Fish-borne parasitic zoonosis such as Opisthorchiasis caused by Opisthorchis viverrini remains a major public health problem in many parts of Southeast Asia and Me Kong Basin region including Thailand. The focal point of Opisthorchiasis is located in north-eastern part of Thailand, along with high prevalence coincidence of cholangiocarcinoma, a major primary carcinoma of the liver with a very poor prognosis. Opisthorchis viverrini infection caused by developed cholangiocarcinoma (CCA). O. viverrini infection is acquired by eating raw or partially cooked fish. In endemic areas, several food preparations contain uncooked or raw freshwater fish. The most common local freshwater fish used for this recipe are Koi Pla, Pla Som, Lab Pla and Pla Yang or Grill fish. Raw fish dishes are known to be associated with the risk of liver fluke infection due to the consumption of cyprinoid fish that contains metacercaria of O. viverrini. Grill fish and Lab-Pla are among the famous Thai traditional food in the northeastern and northern part of Thailand. The consumption of raw Grill fish can lead to    O. viverrini infection because cyprinoid fish is a second intermediate host of O. viverrini.  This study investigated the literature of previous working for prevention and control of Opisthorchiasis and confirm worm-free cooking safety of cooking with consideration of time for the preparation of freshwater fish-grill for the prevention and control of Opisthorchiasis and Cholangiocarcinoma infection. The unique experiment experimental designed. The freshwater fishes grill within the group of 0,1,2,3,4 and 5 minutes with 10 fresh water fishes from fisherman in Nakhon Phanom and Sakhon Nakorn provinces which reported high O. viverrini infection among risk people in 2009. The another experiment using frozen freshwater fish at -10 degree for 5 days. The results showed that metacercariae remained active in control and 1-2 minutes experimental groups. The groups 3-5 minutes of grill fish partially cooked showed inactive metacercariae. The excretory bladder spread with unclear form. The conclusion suggested that worm-free cooking under review, and unique experiment of cook safety is a crucial basic knowledge leading to bringing knowledge, practically for the prevention and control Liver fluke infection. Recommendation information also let people better understand the concerns during health literacy program to stop transmission of liver fluke and need to be discussed among head villagers, public health agencies and teachers in the public participation process and school health program. 

Open Access Review Article

Diagnosis Challenges and Control Strategies of Transboundary Diseases Presenting with Respiratory Signs in Small Ruminants in Developing Countries: Emphasis on Contagious Caprine Pleuropneumonia and Peste Des Petits Ruminants

A. C. Chota, G. M. Shirima, L. J. M. Kusiluka

International Journal of TROPICAL DISEASE & Health, Page 12-25
DOI: 10.9734/ijtdh/2020/v41i2230409

Aims: To review the diagnosis challenges and control strategies of the diseases presenting with respiratory signs. The emphasis being more on two transboundary animal diseases of small ruminants; contagious caprine pleuropneumonia (CCPP) and peste des petits ruminants (PPR). Clinical signs and postmortem lesions associated with the two diseases were also explicated.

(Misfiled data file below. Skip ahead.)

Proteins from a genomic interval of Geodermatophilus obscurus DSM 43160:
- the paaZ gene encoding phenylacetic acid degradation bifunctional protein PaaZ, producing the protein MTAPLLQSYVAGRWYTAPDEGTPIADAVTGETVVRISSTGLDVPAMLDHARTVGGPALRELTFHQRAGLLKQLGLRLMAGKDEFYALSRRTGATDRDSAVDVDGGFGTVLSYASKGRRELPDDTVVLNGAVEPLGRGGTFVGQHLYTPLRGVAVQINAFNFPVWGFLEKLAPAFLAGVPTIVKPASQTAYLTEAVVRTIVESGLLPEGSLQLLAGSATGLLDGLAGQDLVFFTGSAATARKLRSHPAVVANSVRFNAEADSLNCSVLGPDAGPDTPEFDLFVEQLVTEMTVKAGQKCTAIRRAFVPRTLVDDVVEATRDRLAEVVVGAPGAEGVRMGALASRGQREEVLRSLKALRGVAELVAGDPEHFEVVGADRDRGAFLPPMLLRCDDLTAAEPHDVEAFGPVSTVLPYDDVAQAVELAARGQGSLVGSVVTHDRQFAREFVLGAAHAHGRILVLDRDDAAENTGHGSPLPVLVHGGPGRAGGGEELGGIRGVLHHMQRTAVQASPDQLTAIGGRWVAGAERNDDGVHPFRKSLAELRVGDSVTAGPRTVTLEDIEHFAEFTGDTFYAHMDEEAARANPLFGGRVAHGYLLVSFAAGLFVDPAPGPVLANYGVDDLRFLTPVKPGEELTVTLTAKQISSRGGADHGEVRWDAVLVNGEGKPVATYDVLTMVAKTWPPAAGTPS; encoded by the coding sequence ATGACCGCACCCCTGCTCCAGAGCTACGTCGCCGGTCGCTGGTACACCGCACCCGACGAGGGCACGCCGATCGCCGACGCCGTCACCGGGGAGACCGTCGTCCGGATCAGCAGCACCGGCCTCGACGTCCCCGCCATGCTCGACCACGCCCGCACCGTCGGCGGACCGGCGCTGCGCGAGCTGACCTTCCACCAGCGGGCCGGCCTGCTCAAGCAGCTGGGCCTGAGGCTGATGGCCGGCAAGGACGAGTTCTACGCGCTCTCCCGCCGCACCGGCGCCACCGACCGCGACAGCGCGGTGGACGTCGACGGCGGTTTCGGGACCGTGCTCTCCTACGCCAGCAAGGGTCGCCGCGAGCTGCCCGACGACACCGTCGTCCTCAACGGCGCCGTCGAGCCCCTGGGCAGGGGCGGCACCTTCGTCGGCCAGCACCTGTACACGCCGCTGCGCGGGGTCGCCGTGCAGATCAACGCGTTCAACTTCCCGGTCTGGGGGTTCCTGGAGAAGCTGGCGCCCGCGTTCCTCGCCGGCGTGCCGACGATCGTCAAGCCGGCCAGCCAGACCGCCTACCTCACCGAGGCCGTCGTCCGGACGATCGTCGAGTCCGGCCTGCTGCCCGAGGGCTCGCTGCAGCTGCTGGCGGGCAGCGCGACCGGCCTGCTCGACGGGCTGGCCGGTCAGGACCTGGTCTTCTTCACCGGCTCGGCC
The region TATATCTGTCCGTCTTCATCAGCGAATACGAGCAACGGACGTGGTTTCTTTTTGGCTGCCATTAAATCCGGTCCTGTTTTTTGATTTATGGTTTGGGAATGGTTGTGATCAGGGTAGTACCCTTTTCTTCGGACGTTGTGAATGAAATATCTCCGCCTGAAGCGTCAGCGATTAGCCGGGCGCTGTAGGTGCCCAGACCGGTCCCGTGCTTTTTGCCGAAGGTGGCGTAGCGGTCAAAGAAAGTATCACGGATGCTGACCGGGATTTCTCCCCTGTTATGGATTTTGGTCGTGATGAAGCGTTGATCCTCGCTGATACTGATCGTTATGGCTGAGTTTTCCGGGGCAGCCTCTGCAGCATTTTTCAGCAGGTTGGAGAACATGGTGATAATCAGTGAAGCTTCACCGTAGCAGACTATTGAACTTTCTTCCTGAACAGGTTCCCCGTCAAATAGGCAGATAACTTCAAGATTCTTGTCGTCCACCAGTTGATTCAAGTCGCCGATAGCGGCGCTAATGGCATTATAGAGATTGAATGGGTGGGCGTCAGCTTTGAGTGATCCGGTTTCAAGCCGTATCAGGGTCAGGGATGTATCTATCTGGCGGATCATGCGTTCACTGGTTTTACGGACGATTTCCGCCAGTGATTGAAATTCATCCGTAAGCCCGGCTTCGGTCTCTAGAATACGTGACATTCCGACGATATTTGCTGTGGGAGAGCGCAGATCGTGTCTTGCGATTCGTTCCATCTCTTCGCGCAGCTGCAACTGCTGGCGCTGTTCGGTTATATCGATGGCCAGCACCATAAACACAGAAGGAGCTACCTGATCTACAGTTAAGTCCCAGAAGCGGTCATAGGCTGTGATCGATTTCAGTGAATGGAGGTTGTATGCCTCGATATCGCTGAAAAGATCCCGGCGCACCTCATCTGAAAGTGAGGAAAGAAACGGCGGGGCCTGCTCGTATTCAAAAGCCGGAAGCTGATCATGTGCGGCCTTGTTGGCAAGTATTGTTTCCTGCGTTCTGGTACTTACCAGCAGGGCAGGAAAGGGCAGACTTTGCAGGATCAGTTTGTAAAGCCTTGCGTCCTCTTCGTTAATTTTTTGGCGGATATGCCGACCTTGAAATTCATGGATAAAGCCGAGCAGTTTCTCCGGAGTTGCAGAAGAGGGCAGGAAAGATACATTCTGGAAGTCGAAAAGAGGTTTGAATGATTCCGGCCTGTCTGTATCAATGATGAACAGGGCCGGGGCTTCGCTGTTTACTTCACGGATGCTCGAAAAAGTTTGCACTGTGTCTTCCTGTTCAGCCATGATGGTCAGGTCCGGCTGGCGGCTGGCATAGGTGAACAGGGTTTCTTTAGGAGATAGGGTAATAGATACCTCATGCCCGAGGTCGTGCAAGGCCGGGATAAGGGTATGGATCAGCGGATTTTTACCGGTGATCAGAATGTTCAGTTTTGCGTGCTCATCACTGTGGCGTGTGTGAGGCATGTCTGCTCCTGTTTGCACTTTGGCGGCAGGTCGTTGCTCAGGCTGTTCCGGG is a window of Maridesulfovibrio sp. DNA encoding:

Study Design: Review.

Place and Duration of Study: Department of Global Health, School of Life Science and Bio-Engineering (LiSBE), Nelson Mandela African Institution of Science and Technology (NM-AIST) from December 2017 to June 2020.

Methodology: A comprehensive review was carried out following Preferred Reporting Items for Systematic Reviews and Meta-Analysis (PRISMA) guidelines. A total of 506 articles, handbooks, Master’s and PhD thesis and conference proceedings were collected and after removal of the duplicates 80.6% (424/526) passed the first stage. Of the remaining search materials, (n=291) were removed including handbooks, master’s and PhD thesis which did not originate from the developing countries, 31.4% (133/424) passed the second. Of the articles that passed the second stage, (n=85) were removed from the study, these included all articles that did not involve field diagnosis such as review papers and those not originating from the developing countries, 36.1% (48/133) passed the third stage. In the fourth stage, (n=5) articles which reported on retrospective cases and archived samples were removed and 43 articles were reviewed.

Results: Out of the 526 documents retrieved, 43 were eligible for review as they met all criteria for inclusion. Control strategies were recommended in 44.2% (19/43) of the articles of which most of them 63.2%, 12/19) recommended vaccination as a control strategy. Most of the articles reported definitive diagnosis reached following laboratory involvement as majority of them involved outbreak investigation or research works which is not the case in routine diagnosis. The major clinical signs mentioned in the review articles including fever 60.9% (14/23), oculonasal discharge 87.0% (20/23), respiratory distress 82.6% (19/23), erosive stomatitis 43.5% (10/23), diarrhea 56.5% (13/23) and coughing 30.4% (7/23) have been discussed relating to the definitive diagnosis reached in reporting articles. On the other hand, postmortem lesions including lung consolidation 38.1% (8/21), intestinal hemorrhage 38.1% (8/21), lung congestion 28.6% (6/21), serofibrinous pleurisy 28.6% (6/21), pneumonic lungs 23.8% (5/21) and unilateral lung inflammation 14.3% (3/21), have been discussed in relation to the definitive diagnosis reached. 

Conclusion: Despite the similarities in clinical signs and postmortem lesions associated with diseases presenting with respiratory signs, definitive diagnosis of CCPP was reached in cases that involved clinical signs and postmortem lesions confined in the respiratory system whereas, PPR was more diagnosed in cases that presented with clinical signs and postmortem lesions associating the digestive system. However, presence of respiratory signs in the cases the diagnosed PPR may implicate presence of unidentified secondary bacterial infections. Vaccinations being the most advocated approach of control, require a broader look to make sure that polyvalent vaccines are available against the four common diseases. Also, use of treatment to reduce the effect of secondary infecting bacteria may be of help. Furthermore, for effective outcomes of the control strategies, collaborative efforts among countries at risk should be advocated.